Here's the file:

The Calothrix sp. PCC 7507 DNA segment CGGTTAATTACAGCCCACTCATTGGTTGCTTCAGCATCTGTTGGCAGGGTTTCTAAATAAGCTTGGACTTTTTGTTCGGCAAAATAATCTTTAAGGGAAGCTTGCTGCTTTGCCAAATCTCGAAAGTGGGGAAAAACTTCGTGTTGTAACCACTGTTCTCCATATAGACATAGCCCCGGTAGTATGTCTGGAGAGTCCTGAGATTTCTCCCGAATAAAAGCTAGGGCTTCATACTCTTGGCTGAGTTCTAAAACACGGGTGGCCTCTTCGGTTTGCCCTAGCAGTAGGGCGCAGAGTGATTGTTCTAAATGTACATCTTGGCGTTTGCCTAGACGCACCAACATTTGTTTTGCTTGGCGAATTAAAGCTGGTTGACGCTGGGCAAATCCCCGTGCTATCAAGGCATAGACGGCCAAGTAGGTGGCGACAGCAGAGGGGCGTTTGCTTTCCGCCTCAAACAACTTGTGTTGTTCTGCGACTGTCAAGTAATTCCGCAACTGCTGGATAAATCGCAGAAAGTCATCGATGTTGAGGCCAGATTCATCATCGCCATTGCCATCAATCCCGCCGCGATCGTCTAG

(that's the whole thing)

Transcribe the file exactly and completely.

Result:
The Calothrix sp. PCC 7507 DNA segment CGGTTAATTACAGCCCACTCATTGGTTGCTTCAGCATCTGTTGGCAGGGTTTCTAAATAAGCTTGGACTTTTTGTTCGGCAAAATAATCTTTAAGGGAAGCTTGCTGCTTTGCCAAATCTCGAAAGTGGGGAAAAACTTCGTGTTGTAACCACTGTTCTCCATATAGACATAGCCCCGGTAGTATGTCTGGAGAGTCCTGAGATTTCTCCCGAATAAAAGCTAGGGCTTCATACTCTTGGCTGAGTTCTAAAACACGGGTGGCCTCTTCGGTTTGCCCTAGCAGTAGGGCGCAGAGTGATTGTTCTAAATGTACATCTTGGCGTTTGCCTAGACGCACCAACATTTGTTTTGCTTGGCGAATTAAAGCTGGTTGACGCTGGGCAAATCCCCGTGCTATCAAGGCATAGACGGCCAAGTAGGTGGCGACAGCAGAGGGGCGTTTGCTTTCCGCCTCAAACAACTTGTGTTGTTCTGCGACTGTCAAGTAATTCCGCAACTGCTGGATAAATCGCAGAAAGTCATCGATGTTGAGGCCAGATTCATCATCGCCATTGCCATCAATCCCGCCGCGATCGTCTAG